Just like a great CDP, you should listen, think, and speak.

One of the challenges of acquiring a CDP is that it can be unclear who should own the process. The muddle typically happens between Marketing, IT, and Product.

Step 1: Identify the primary stakeholders and assemble a core buying group.

We’ve seen different stakeholder groups champion different deals in our own sales processes. If you’re reading this and recognize some urgent problem areas within your function that a CDP could address, then take up the mantle and mobilize others to join you in your investigation.

Though marketers are the primary end-users, a CDP addresses problems — and can even kickstart a digital transformation — across your org.

Though marketers are the primary end-users, a CDP addresses problems — and can even kickstart a digital transformation — across your org.

The first step is to identify the stakeholders who will form the core of your buying group. This group will include the would-be platform owner — in this case, most often Marketing — and the functions that would be most closely affected, generally IT and/or Product.

Other stakeholders might include:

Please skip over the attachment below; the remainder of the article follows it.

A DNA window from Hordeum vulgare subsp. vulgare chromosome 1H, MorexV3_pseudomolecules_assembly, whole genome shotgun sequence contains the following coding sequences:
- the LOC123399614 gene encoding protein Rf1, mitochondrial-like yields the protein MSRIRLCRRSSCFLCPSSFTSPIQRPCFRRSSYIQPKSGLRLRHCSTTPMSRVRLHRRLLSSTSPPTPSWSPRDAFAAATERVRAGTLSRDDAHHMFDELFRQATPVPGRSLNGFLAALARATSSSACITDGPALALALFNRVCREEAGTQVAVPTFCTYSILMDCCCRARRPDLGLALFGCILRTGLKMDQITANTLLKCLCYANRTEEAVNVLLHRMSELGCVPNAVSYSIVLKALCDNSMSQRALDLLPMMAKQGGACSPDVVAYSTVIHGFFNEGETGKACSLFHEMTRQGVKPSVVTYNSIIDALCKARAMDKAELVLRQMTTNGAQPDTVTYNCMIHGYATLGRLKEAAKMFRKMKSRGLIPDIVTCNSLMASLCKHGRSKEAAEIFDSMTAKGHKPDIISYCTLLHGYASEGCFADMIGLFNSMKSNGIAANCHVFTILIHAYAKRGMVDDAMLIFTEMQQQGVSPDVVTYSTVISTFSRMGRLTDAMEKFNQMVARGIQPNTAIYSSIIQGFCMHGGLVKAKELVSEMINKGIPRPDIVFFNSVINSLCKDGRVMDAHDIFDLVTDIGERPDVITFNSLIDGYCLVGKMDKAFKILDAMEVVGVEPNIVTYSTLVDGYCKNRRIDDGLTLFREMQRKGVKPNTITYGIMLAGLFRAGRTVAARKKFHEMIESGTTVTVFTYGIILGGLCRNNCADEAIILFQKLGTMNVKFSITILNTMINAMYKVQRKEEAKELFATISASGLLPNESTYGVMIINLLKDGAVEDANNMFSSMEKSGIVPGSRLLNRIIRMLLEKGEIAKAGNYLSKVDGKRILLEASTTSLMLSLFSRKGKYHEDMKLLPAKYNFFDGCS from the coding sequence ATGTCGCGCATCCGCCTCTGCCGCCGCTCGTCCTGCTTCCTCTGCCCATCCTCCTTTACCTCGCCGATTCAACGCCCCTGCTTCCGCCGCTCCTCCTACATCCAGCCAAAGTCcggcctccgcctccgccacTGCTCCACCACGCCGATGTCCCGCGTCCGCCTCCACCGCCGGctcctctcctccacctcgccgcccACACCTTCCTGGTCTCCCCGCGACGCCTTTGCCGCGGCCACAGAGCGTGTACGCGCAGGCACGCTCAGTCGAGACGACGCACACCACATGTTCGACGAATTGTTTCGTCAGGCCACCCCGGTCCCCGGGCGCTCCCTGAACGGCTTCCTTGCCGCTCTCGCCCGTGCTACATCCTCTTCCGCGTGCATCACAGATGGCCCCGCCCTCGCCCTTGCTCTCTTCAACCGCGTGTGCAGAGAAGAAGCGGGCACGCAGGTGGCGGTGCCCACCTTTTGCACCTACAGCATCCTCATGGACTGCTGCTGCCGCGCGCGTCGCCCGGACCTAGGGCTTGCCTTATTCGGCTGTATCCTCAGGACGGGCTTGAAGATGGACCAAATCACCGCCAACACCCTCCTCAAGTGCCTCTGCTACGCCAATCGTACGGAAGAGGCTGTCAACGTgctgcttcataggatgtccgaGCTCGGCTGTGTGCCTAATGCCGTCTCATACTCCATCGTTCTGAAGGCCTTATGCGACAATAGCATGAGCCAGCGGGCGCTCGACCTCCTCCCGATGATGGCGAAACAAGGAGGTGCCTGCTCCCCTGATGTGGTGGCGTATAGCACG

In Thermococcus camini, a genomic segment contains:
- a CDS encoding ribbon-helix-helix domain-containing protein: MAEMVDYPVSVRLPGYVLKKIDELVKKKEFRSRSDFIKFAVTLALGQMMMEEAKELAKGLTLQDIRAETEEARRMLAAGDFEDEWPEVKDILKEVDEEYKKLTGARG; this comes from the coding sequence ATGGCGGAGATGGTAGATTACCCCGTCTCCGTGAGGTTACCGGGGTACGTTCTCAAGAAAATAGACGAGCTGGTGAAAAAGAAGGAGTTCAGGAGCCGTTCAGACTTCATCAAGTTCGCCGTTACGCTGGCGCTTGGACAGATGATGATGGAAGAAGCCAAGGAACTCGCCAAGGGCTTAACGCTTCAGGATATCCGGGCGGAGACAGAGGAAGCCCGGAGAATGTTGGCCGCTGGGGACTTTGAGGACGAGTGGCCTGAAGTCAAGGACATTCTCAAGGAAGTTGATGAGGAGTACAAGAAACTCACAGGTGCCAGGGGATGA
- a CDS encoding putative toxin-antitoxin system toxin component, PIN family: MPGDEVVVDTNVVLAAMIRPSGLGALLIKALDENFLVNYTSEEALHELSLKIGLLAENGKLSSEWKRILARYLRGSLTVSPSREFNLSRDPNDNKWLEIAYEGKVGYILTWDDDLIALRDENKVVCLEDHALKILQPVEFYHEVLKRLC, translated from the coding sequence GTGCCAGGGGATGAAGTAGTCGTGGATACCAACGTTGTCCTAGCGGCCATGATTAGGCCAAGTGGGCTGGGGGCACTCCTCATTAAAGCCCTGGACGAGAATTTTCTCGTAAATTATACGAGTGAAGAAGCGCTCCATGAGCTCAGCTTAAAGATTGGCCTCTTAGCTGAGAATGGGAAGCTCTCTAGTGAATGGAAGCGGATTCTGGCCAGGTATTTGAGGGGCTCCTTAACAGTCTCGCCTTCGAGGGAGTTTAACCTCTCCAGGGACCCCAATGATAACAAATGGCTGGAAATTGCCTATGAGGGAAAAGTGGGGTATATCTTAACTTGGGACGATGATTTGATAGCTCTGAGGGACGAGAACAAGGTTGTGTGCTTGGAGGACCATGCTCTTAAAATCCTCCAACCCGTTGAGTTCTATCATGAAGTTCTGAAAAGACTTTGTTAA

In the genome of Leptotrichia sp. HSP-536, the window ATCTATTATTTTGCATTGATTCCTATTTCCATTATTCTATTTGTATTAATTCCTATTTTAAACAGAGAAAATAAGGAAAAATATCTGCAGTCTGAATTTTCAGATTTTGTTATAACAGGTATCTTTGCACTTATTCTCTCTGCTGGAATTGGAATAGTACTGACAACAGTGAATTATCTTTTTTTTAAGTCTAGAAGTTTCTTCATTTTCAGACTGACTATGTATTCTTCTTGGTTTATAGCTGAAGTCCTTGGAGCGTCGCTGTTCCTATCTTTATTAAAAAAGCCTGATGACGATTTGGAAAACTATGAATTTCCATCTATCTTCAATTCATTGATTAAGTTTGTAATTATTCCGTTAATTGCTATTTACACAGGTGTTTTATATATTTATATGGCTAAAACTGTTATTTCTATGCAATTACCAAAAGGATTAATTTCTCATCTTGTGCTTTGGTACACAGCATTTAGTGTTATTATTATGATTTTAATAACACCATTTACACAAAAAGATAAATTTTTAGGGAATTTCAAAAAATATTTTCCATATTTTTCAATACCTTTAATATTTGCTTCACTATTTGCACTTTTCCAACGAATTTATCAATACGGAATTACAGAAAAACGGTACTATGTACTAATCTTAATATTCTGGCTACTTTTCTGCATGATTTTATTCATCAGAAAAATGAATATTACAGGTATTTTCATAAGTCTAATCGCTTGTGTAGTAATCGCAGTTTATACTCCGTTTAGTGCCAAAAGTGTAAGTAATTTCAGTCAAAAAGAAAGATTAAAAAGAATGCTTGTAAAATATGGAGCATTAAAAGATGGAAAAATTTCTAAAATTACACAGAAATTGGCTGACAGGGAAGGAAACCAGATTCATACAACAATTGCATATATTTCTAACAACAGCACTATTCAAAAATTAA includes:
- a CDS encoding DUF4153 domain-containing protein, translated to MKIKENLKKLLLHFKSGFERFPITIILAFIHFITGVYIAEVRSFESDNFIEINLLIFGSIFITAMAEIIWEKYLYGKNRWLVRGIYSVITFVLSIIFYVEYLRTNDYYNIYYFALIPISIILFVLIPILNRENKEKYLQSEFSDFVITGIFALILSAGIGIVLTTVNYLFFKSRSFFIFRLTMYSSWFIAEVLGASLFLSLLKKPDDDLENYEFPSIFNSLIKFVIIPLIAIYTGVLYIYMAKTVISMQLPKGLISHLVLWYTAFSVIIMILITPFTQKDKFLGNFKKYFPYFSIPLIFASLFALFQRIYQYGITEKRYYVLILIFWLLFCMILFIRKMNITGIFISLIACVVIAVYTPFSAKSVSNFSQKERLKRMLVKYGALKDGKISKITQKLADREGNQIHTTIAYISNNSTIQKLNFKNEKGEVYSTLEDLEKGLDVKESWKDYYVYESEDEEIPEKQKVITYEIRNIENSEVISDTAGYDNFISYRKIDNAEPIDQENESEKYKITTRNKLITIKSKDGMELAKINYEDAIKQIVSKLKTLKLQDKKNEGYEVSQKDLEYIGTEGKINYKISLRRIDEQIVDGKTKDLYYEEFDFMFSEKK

1. Data science
  2. Analytics
  3. Legal
  4. Security
  5. Procurement

While we can’t say who doesn’t belong in your buying group, we advise assembling a diverse buying group that comprises the most essential stakeholders. Every voice adds complexity and dysfunction to the decision-making process, which increases the likelihood of a delayed, suboptimal, or abandoned decision.

This doesn’t mean you don’t take others’ concerns and needs into consideration; you just need to contextualize their concerns as existing somewhere further up and lower down on the priority spectrum depending on how close to the day-to-day they will be.

Step 2: Have each stakeholder surface problem areas related to data usability.

Here’s an example of what such a list might look like:

Typical problem statements for marketers

  1. We struggle to drive incremental revenue through better acquisition, conversion, expansion/growth, loyalty, retention, and reactivation